Why we need << operator twice to print the value in c++

As per c++ primer book the description of writing stream opearator(<<) is-

std::cout << "Enter two numbers:" << std::endl;

 The << operator takes two operands: The left-hand operand must be an ostream object; the right-hand operand is a value to print. The operator writes the given value on the given ostream. The result of the output operator is its left-hand operand. That is, the result is the ostream on which we wrote the given value. Our output statement uses the << operator twice. Because the operator returns its left-hand operand, the result of the first operator becomes the left-hand operand of the second. As a result, we can chain together output requests.

I can't understand the above description. That is why we need two operators because one << operator is enough to print the values?
Sourodip KunduAsked:
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Kyle AbrahamsSenior .Net DeveloperCommented:
It's explaining how to chain.

There are actually 2 statements in that piece of code:

cout << "Enter Two numbers";  //result is the stream cout stream.
cout << endl; // result is still the stream.

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The result of the first line of code is the cout stream again, which allows you to chain the endl on top of it in one statement.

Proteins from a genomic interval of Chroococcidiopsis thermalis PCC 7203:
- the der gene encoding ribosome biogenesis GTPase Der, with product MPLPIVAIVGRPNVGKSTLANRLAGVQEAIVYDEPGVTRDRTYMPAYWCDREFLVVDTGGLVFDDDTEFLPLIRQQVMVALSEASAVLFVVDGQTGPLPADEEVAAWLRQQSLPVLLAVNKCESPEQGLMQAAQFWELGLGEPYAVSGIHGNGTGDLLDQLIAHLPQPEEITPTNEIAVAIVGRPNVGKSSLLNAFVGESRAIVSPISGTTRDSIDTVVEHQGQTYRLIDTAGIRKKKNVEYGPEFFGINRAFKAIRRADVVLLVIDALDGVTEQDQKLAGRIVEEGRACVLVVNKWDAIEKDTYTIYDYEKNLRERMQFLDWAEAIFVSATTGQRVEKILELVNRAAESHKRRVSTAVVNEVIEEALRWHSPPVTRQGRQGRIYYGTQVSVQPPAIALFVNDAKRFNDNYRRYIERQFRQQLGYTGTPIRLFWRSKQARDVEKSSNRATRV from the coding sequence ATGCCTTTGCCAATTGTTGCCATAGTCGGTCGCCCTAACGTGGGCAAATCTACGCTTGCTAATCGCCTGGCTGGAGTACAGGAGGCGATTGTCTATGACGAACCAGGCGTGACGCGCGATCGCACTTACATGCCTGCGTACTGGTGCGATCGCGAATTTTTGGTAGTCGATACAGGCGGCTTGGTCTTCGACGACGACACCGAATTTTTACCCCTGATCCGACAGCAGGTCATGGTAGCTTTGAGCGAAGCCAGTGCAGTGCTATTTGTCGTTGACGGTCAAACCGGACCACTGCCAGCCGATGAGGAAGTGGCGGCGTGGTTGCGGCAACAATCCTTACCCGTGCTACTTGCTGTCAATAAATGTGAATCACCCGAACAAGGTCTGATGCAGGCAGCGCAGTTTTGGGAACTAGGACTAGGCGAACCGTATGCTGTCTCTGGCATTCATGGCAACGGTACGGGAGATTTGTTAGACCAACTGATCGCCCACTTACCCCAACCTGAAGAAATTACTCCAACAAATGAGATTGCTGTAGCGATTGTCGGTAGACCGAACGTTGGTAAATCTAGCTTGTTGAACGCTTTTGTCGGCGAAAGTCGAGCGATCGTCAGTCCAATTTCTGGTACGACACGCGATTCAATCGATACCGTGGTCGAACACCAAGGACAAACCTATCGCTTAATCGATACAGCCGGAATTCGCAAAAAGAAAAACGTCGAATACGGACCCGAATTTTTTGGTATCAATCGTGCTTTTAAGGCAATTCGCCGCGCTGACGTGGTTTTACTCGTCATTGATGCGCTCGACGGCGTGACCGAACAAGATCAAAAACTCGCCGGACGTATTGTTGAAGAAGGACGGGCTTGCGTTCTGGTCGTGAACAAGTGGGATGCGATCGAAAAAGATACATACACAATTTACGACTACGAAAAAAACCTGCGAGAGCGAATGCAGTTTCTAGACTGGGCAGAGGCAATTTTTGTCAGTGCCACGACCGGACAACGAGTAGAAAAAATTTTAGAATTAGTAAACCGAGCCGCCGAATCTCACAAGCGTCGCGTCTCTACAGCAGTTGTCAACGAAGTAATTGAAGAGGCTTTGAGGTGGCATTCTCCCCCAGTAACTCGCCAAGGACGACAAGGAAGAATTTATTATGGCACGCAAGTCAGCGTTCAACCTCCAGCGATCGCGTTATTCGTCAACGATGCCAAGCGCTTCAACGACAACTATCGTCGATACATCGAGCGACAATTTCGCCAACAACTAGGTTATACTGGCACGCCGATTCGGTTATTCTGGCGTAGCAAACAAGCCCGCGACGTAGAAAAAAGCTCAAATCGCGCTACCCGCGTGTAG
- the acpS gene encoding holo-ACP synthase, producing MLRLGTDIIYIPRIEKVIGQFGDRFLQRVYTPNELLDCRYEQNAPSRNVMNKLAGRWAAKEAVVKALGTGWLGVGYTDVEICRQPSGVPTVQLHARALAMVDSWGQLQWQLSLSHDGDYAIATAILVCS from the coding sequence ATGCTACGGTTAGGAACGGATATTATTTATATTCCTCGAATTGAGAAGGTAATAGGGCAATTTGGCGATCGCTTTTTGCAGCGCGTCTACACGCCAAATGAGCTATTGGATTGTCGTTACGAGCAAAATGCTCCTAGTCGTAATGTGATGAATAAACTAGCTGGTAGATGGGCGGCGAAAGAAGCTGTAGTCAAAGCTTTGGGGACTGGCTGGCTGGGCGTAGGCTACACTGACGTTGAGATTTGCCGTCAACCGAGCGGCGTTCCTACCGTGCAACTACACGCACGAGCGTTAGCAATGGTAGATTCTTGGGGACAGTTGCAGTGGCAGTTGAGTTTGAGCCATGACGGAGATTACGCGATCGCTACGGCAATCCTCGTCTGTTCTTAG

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Sourodip KunduAuthor Commented:
Thank you, problem solved
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phoffricCommented:
Will try to clarify a little more.
 Consider the expression: 3+ 1 +4
 You know that this expression equals 8.
 You understand this intuitively. Let's look how a compiler thinks of it.
 The + Is a binary operator taking a left right operand.
 The compiler breaks it down like this:
(3+ 1) +4
 To the compiler 3+ 1 is more than just two numbers added together. It also recognizes that these two numbers are integers and the binary operator of these two integers is going to return a number of the type integer. So enough expression in parentheses returns a value and type ; namely the number 4 and the type integer . This first expression then becomes the left upper and of another addition, 4+4. Compiler now two integers and returns the number eight along with its type which is an integer .

 The above is a direct analogy of what you have.
std::cout << "Enter two numbers:" << std::endl;
 This statement is an expression having two binary operators that are both the same ; namely, >>.
 And as above the compiler will consider the first binary operator as follows :
(std::cout << "Enter two numbers:") << std::endl;
 Expression and parentheses the binary operator to operands with Sealth in the left upper end and the string being the right operation. And you know this results in the string being output to your console. The compiler is going to keep track of what type this expression is returning . And the rule is as you wrote OP as follows :

Because the operator returns its left-hand operand,
Focusing on the expression within the parentheses , that expression returns the left hand operand which is cout of type ostream. This object, cout , and the ostream type become the left-hand operator of the second << operator; and the right-hand side of the second expression is endl.

 Justise you might say that the 2+ in the first numerical example might be considered changing, we also have a changing of operators In your expression.

 I hope this analogy helps.
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